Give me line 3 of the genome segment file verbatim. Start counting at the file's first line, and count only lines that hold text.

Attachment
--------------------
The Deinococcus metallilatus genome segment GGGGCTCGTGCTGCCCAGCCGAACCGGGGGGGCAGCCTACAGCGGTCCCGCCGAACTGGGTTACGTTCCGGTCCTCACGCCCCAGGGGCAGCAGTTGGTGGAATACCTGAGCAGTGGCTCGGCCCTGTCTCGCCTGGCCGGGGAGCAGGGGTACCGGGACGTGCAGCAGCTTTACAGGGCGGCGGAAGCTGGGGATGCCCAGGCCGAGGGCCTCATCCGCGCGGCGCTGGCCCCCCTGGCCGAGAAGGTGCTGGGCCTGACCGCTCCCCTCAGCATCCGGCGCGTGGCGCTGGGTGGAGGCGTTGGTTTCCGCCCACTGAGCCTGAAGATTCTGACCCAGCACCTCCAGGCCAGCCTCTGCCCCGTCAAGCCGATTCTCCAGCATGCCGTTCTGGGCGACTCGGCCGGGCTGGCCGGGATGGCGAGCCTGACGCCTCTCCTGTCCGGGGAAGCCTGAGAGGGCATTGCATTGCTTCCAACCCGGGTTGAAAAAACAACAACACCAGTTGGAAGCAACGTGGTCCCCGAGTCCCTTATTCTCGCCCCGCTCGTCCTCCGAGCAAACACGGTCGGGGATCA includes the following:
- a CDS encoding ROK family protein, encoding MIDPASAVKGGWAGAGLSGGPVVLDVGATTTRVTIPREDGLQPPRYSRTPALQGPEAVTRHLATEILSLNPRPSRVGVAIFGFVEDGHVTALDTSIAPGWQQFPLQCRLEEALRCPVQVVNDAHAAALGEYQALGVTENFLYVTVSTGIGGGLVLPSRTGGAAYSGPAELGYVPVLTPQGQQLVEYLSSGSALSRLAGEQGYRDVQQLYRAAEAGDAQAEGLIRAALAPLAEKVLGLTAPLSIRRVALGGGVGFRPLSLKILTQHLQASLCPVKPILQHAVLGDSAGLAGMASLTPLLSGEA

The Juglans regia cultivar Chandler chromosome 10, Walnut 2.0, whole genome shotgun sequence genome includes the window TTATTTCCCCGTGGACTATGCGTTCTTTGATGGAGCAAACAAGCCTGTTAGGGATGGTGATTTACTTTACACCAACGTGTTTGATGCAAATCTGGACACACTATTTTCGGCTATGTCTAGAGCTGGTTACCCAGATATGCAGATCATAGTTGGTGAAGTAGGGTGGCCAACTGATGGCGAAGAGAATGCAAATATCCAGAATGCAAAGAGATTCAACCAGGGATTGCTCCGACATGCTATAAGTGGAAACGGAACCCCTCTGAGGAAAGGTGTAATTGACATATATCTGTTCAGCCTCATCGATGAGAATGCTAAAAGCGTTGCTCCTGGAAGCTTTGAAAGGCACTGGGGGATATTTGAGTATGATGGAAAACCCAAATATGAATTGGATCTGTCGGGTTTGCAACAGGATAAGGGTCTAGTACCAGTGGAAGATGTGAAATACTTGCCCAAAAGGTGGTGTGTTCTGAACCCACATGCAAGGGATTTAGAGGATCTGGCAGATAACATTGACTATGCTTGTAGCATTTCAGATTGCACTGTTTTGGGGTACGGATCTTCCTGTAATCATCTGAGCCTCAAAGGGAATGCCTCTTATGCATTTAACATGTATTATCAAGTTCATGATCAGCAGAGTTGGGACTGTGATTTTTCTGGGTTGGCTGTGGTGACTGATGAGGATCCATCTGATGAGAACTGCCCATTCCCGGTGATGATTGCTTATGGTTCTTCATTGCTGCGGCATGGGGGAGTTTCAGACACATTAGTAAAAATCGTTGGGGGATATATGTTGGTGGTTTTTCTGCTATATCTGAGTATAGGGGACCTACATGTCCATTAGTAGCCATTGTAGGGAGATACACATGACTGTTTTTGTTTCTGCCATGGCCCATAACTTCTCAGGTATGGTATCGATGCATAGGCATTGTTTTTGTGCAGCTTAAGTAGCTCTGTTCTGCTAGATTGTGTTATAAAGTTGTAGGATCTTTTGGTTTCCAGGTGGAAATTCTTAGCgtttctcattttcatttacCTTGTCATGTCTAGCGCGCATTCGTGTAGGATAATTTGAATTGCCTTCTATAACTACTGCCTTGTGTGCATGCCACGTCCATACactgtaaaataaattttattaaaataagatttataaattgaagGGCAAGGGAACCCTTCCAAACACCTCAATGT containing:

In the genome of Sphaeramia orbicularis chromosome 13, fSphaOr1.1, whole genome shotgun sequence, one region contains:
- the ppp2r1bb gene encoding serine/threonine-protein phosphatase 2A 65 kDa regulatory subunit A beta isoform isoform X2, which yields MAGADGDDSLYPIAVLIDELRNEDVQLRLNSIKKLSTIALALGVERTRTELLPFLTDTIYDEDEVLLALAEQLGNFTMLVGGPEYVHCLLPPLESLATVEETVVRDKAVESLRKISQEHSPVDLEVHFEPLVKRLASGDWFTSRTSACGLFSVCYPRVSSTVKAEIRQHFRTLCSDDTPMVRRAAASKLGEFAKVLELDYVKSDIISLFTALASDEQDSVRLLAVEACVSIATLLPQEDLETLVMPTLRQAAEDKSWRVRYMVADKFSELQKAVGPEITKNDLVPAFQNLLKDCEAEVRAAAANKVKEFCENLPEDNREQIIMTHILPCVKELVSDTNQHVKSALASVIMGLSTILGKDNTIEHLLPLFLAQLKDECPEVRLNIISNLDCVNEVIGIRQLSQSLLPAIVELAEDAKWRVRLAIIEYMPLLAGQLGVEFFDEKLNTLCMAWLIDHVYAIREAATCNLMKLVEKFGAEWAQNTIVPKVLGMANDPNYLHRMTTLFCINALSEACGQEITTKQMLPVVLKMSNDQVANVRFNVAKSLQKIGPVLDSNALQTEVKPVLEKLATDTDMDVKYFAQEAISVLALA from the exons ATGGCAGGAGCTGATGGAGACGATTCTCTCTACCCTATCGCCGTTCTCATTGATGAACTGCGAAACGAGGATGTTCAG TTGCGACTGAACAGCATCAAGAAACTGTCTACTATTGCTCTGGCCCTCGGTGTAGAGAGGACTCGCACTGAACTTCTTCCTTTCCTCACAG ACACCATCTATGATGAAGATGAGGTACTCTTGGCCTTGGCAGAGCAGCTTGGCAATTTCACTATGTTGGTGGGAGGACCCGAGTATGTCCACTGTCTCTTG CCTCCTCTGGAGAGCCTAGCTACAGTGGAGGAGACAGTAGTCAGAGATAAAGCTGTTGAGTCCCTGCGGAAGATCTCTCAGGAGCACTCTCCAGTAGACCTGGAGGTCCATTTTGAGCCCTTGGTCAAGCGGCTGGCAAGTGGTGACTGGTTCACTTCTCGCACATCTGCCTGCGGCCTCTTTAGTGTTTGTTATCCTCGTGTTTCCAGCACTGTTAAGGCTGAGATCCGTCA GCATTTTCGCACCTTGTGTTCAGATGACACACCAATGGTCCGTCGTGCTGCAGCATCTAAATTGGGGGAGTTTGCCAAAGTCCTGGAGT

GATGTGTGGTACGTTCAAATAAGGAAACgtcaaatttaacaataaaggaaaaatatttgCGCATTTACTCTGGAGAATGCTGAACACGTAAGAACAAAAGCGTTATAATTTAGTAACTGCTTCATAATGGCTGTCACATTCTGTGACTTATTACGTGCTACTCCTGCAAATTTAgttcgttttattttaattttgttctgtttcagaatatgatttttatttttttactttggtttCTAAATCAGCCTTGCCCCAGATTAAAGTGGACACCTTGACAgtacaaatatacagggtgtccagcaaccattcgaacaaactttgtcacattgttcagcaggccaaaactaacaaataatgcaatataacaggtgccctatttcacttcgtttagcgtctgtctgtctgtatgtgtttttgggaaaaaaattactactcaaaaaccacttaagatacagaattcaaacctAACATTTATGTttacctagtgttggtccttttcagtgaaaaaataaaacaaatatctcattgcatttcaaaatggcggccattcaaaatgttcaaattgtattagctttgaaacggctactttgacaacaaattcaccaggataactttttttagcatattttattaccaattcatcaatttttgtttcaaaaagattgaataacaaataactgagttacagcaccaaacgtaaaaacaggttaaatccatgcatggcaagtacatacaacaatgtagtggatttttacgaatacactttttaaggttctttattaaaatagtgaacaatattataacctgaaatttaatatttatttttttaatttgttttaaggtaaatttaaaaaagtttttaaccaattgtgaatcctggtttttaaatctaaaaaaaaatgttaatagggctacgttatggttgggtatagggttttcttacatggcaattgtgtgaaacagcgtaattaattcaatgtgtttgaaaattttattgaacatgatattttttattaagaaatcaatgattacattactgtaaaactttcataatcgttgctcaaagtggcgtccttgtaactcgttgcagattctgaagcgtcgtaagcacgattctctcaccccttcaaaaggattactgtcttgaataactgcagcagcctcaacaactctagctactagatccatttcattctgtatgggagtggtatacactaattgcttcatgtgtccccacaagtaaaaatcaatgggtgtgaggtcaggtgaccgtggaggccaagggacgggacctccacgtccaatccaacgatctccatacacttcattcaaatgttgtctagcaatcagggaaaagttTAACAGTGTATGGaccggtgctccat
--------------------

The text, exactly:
The Juglans regia cultivar Chandler chromosome 10, Walnut 2.0, whole genome shotgun sequence genome includes the window TTATTTCCCCGTGGACTATGCGTTCTTTGATGGAGCAAACAAGCCTGTTAGGGATGGTGATTTACTTTACACCAACGTGTTTGATGCAAATCTGGACACACTATTTTCGGCTATGTCTAGAGCTGGTTACCCAGATATGCAGATCATAGTTGGTGAAGTAGGGTGGCCAACTGATGGCGAAGAGAATGCAAATATCCAGAATGCAAAGAGATTCAACCAGGGATTGCTCCGACATGCTATAAGTGGAAACGGAACCCCTCTGAGGAAAGGTGTAATTGACATATATCTGTTCAGCCTCATCGATGAGAATGCTAAAAGCGTTGCTCCTGGAAGCTTTGAAAGGCACTGGGGGATATTTGAGTATGATGGAAAACCCAAATATGAATTGGATCTGTCGGGTTTGCAACAGGATAAGGGTCTAGTACCAGTGGAAGATGTGAAATACTTGCCCAAAAGGTGGTGTGTTCTGAACCCACATGCAAGGGATTTAGAGGATCTGGCAGATAACATTGACTATGCTTGTAGCATTTCAGATTGCACTGTTTTGGGGTACGGATCTTCCTGTAATCATCTGAGCCTCAAAGGGAATGCCTCTTATGCATTTAACATGTATTATCAAGTTCATGATCAGCAGAGTTGGGACTGTGATTTTTCTGGGTTGGCTGTGGTGACTGATGAGGATCCATCTGATGAGAACTGCCCATTCCCGGTGATGATTGCTTATGGTTCTTCATTGCTGCGGCATGGGGGAGTTTCAGACACATTAGTAAAAATCGTTGGGGGATATATGTTGGTGGTTTTTCTGCTATATCTGAGTATAGGGGACCTACATGTCCATTAGTAGCCATTGTAGGGAGATACACATGACTGTTTTTGTTTCTGCCATGGCCCATAACTTCTCAGGTATGGTATCGATGCATAGGCATTGTTTTTGTGCAGCTTAAGTAGCTCTGTTCTGCTAGATTGTGTTATAAAGTTGTAGGATCTTTTGGTTTCCAGGTGGAAATTCTTAGCgtttctcattttcatttacCTTGTCATGTCTAGCGCGCATTCGTGTAGGATAATTTGAATTGCCTTCTATAACTACTGCCTTGTGTGCATGCCACGTCCATACactgtaaaataaattttattaaaataagatttataaattgaagGGCAAGGGAACCCTTCCAAACACCTCAATGT containing: